September 13 2017 – AGM + Lecture – Eric Ravilious, Paintings, Wood Engraving, Ceramics, Lithography
During his short life Eric Ravilious was acknowledged as a brilliant wood engraver, designer of ceramics and lithographer, and today his designs and illustrations are widely available once more, on china, cards and stationery. In this lecture we explore the making of his most familiar work, from wood engravings of winter scenes to the lithographs featured in ‘High Street’, his 1938 book of shops, and the Alphabet design created for Wedgwood. We also see how his work has influenced contemporary designers like Angie Lewin and Mark Hearld, and there are plenty of tips for collectors
Lecturer: James Russell studied History at Pembroke College, Cambridge, but was galvanized into writing about art by a lengthy stint selling contemporary paintings and sculpture in Santa Fe, New Mexico. A passionate advocate of 20th century painting and design, he writes and lectures widely. His books include the popular 4-volume series Ravilious in Pictures, about British watercolourist and designer Eric Ravilious (1903-42), and other titles devoted to Paul Nash, Peggy Angus, Edward Bawden and Edward Seago. He curated the 2015 exhibition Ravilious at Dulwich Picture Gallery and has lectured all over the country, from Rye to Glasgow and from the Victoria and Albert to the Royal West of England Academy.
October 11 2017 – Women Behind the Lens: outstanding female photographers and their contribution to the art of photography
The work of women photographers has often been unfairly neglected. The lecture seeks to correct that by examining the contribution of three outstanding British practitioners: Iulia Margaret Cameron, a Victorian pioneer; Jane Bown, a brilliant portraitist; and Fay Godwin, who excelled in landscape photography. The work of two highly influential Americans Dorothea Lange and Annie Leibovitz will also be explored.
Lecturer: Brian Stater chief interests lie in photography, architecture and history and he combines all three in his lecturing career. He has taught at University College London, since 1997 and became an accredited lecturer for The Arts Society in 2003. He is a member of the Association for Historical and Fine Art Photography and an exhibition of his own photographs has been staged at UCL. In an attempt to gain a deeper understanding of the skills of some great photographers of the past, he has begun to work with a pre-War Leica camera, as used by his great hero, Henri Cartier-Bresson, and many others.
November 8 2017 – The Spanish Still Life: Looking at the Overlooked 1600-1900
Early Spanish Still Lifes by artists such as Sanchez Cotán will be shown in order to discuss the many ways Still Life painting can give insights into the world and society in which the artist lived. This will be explored in the lecture as well as the development on this genre during the later centuries including the work of Goya. Particular attention will be paid to objects which can go unnoticed such as a fly on a grape or a fish bone strewn across the table.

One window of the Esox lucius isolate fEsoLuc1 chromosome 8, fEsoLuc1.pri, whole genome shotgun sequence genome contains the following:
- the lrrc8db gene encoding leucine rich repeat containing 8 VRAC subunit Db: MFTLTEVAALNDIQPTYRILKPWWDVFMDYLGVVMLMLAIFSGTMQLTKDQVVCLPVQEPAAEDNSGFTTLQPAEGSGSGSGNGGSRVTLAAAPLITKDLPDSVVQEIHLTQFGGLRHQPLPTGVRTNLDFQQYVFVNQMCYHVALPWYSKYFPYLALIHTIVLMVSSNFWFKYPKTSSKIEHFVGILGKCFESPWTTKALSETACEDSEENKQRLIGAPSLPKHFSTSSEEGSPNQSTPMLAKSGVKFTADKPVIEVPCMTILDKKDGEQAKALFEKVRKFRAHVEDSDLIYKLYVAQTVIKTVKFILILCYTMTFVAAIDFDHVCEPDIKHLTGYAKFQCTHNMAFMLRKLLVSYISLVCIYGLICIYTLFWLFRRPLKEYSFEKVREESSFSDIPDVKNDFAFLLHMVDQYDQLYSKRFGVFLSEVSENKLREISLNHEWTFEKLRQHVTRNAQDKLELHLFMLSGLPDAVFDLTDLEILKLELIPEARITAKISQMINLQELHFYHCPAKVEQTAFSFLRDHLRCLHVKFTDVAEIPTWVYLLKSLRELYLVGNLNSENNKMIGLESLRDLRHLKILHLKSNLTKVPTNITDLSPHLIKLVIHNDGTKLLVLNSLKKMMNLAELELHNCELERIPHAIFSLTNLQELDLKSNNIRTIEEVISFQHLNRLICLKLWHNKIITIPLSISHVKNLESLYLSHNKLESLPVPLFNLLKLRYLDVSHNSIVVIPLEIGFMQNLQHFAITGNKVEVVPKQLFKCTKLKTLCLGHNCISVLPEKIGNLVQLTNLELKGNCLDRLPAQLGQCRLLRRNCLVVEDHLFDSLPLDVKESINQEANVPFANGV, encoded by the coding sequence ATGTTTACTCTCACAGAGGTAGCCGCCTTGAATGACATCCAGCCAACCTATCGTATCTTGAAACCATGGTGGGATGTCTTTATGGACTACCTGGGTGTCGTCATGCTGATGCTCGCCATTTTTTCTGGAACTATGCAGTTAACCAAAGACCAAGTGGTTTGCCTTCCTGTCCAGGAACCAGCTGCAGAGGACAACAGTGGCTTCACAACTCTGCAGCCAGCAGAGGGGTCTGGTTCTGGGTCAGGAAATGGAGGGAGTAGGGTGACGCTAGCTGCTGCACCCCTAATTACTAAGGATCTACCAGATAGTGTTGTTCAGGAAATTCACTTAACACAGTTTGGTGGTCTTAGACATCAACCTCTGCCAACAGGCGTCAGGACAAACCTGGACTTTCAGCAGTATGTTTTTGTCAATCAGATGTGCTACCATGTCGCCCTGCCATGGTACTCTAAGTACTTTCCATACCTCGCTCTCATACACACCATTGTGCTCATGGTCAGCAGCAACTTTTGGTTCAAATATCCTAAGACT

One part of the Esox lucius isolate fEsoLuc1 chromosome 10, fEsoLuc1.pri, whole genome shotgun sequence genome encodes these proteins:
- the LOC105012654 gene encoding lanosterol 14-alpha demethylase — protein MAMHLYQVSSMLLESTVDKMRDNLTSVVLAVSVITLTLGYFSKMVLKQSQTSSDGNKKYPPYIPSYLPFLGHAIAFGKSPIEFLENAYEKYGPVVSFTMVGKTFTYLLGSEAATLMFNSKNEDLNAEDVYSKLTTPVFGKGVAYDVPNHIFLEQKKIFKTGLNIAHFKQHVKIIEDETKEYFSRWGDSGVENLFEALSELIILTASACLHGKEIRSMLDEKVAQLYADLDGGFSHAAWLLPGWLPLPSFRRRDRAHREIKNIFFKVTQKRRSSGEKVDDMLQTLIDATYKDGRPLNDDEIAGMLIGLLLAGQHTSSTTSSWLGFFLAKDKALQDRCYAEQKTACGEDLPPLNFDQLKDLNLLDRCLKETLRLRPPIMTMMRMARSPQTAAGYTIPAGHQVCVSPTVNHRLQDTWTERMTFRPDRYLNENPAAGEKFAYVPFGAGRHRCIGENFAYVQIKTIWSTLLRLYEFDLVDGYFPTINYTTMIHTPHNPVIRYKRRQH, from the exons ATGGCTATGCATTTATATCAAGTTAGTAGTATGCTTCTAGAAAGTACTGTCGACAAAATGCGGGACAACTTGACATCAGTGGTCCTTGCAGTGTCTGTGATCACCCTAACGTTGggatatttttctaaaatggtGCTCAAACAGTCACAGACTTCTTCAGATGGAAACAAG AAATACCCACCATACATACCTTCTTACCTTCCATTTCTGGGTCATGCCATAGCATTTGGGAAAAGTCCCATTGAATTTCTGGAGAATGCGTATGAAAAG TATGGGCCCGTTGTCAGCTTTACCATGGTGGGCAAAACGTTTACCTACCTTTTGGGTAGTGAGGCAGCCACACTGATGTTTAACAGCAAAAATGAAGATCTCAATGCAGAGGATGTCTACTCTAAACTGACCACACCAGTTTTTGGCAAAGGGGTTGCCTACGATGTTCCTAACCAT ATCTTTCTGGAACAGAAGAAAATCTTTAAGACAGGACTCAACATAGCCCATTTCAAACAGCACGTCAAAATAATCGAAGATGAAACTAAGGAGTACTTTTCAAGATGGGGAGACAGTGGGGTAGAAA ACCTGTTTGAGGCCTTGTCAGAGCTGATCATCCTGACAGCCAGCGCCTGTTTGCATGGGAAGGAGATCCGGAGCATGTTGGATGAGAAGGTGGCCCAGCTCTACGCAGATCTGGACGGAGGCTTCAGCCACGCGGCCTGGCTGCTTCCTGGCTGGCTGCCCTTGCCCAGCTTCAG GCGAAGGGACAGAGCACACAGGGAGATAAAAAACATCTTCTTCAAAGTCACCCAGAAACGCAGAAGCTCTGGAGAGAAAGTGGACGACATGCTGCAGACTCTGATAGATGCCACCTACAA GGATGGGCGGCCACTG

Lecturer: Jacqueline Cockburn is linguist and art historian, with first degrees in French and Spanish and Art History, an MA in Applied Linguistics and a PhD in Art History and Spanish on ‘The Drawings of García Lorca as gifts, citations and exchanges’. She has taught at Westminster School since 1984 as Head of Art History and has lectured at Birkbeck for 20 years. She is now Managing Director of an art tour company. She is currently publishing a book on “Masterpieces of Art in London”.
December 13 2017 – The Development of Colour – Renaissance to the Present Day
One of the most interesting ways to look at modern art is through the development of colour in the work of such artists as Matisse, Kandinsky, Bonnard or Rothko. It is an aspect which is more approachable too because it offers considerable continuity with art of the past through painters like Titian, Rubens, Turner, Delacroix and the Post-Impressionists.
Lecturer: Mary Acton recently retired as Course Director of the Undergraduate Diploma and Advanced Diploma in the History of Art at Continuing Education, Oxford University; continues to teach there. Is author of ‘Learning to Look at Paintings’ (1997 & 2008) and ‘Learning to Look at Modern Art’ (2004) both published by Routledge. Now working on the third in the series, ‘Learning to Look at Sculpture’.
January 10 2018 – Hidden Canvasses – Street Art and the City
There’s more to the world of street art than Banksy, Hidden Canvases is a beginner’s guide to the biggest art movement since pop art. From train writing in New York to interactive technology that brings murals to life, the concept of un-commissioned public art is a very different beast to that which it once was. Hidden Canvases explores the key stages in street art’s growth examining the different elements and styles that comprise the scene with no rules. From the international superstars to the local underground heroes you’re guaranteed to leave knowing your Invader from your Aryz and who knows you might even start looking at the world a little differently.
Lecturer: Doug Gillen is heavily involved in documenting the street art scene in London and abroad through his project Fifth Wall TV, and can offer a genuine insight into this world. Previously lectured for London Art and More, and when not filming he is an East End tour guide for Alternative London, specialising in culture and art.
February 14 2018 – The History of the Harp: from Mediterranean Antiquity to 20th Century Europe
Using illustrations from carvings, wall paintings, pottery, mosaics, sculpture, stained glass, illuminated manuscripts, and 18th and 19th century paintings, Sarah traces the history of one of the world’s most ancient and beloved musical instruments from thousands of years BC, to it’s arrival in northern Europe, including the huge developments and improvements during the renaissance and 19th centuries that created the highly mechanised and beautiful instrument we see played in orchestras and as solo instruments today. Performing on her own reproduction and antique instruments, Sarah will demonstrate the development and evolving sound and repertoire of the harp throughout its history.